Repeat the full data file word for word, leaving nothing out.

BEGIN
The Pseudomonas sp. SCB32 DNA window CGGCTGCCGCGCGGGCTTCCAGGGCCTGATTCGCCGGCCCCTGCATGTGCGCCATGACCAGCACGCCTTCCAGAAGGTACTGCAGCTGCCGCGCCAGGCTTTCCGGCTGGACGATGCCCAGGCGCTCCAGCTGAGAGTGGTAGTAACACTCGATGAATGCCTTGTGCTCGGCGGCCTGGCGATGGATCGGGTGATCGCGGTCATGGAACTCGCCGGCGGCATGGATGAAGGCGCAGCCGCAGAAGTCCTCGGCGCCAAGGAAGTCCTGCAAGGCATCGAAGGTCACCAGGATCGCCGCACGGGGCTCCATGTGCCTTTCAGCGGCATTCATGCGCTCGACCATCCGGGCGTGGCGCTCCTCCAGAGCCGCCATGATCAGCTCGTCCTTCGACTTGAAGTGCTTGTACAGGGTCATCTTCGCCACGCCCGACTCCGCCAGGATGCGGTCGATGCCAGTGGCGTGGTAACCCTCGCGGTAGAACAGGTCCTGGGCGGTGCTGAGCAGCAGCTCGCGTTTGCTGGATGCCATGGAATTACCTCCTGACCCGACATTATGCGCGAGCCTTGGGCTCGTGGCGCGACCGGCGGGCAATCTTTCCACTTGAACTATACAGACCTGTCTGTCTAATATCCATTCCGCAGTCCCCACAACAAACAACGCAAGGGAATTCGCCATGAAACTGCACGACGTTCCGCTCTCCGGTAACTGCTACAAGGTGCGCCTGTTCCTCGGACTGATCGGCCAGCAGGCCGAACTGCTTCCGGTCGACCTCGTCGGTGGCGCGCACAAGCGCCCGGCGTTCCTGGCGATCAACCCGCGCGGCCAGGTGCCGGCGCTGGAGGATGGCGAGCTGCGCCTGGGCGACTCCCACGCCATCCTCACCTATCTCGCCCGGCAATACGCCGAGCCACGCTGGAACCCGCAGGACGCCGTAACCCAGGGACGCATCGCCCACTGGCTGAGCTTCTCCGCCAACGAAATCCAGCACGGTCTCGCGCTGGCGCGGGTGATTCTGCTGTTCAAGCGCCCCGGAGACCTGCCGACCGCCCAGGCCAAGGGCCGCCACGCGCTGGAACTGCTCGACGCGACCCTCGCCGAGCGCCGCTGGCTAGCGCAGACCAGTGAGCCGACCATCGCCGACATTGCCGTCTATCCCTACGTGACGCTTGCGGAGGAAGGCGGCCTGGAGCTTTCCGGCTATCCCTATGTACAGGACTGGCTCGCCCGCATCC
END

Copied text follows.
The Pseudomonas sp. SCB32 DNA window CGGCTGCCGCGCGGGCTTCCAGGGCCTGATTCGCCGGCCCCTGCATGTGCGCCATGACCAGCACGCCTTCCAGAAGGTACTGCAGCTGCCGCGCCAGGCTTTCCGGCTGGACGATGCCCAGGCGCTCCAGCTGAGAGTGGTAGTAACACTCGATGAATGCCTTGTGCTCGGCGGCCTGGCGATGGATCGGGTGATCGCGGTCATGGAACTCGCCGGCGGCATGGATGAAGGCGCAGCCGCAGAAGTCCTCGGCGCCAAGGAAGTCCTGCAAGGCATCGAAGGTCACCAGGATCGCCGCACGGGGCTCCATGTGCCTTTCAGCGGCATTCATGCGCTCGACCATCCGGGCGTGGCGCTCCTCCAGAGCCGCCATGATCAGCTCGTCCTTCGACTTGAAGTGCTTGTACAGGGTCATCTTCGCCACGCCCGACTCCGCCAGGATGCGGTCGATGCCAGTGGCGTGGTAACCCTCGCGGTAGAACAGGTCCTGGGCGGTGCTGAGCAGCAGCTCGCGTTTGCTGGATGCCATGGAATTACCTCCTGACCCGACATTATGCGCGAGCCTTGGGCTCGTGGCGCGACCGGCGGGCAATCTTTCCACTTGAACTATACAGACCTGTCTGTCTAATATCCATTCCGCAGTCCCCACAACAAACAACGCAAGGGAATTCGCCATGAAACTGCACGACGTTCCGCTCTCCGGTAACTGCTACAAGGTGCGCCTGTTCCTCGGACTGATCGGCCAGCAGGCCGAACTGCTTCCGGTCGACCTCGTCGGTGGCGCGCACAAGCGCCCGGCGTTCCTGGCGATCAACCCGCGCGGCCAGGTGCCGGCGCTGGAGGATGGCGAGCTGCGCCTGGGCGACTCCCACGCCATCCTCACCTATCTCGCCCGGCAATACGCCGAGCCACGCTGGAACCCGCAGGACGCCGTAACCCAGGGACGCATCGCCCACTGGCTGAGCTTCTCCGCCAACGAAATCCAGCACGGTCTCGCGCTGGCGCGGGTGATTCTGCTGTTCAAGCGCCCCGGAGACCTGCCGACCGCCCAGGCCAAGGGCCGCCACGCGCTGGAACTGCTCGACGCGACCCTCGCCGAGCGCCGCTGGCTAGCGCAGACCAGTGAGCCGACCATCGCCGACATTGCCGTCTATCCCTACGTGACGCTTGCGGAGGAAGGCGGCCTGGAGCTTTCCGGCTATCCCTATGTACAGGACTGGCTCGCCCGCATCC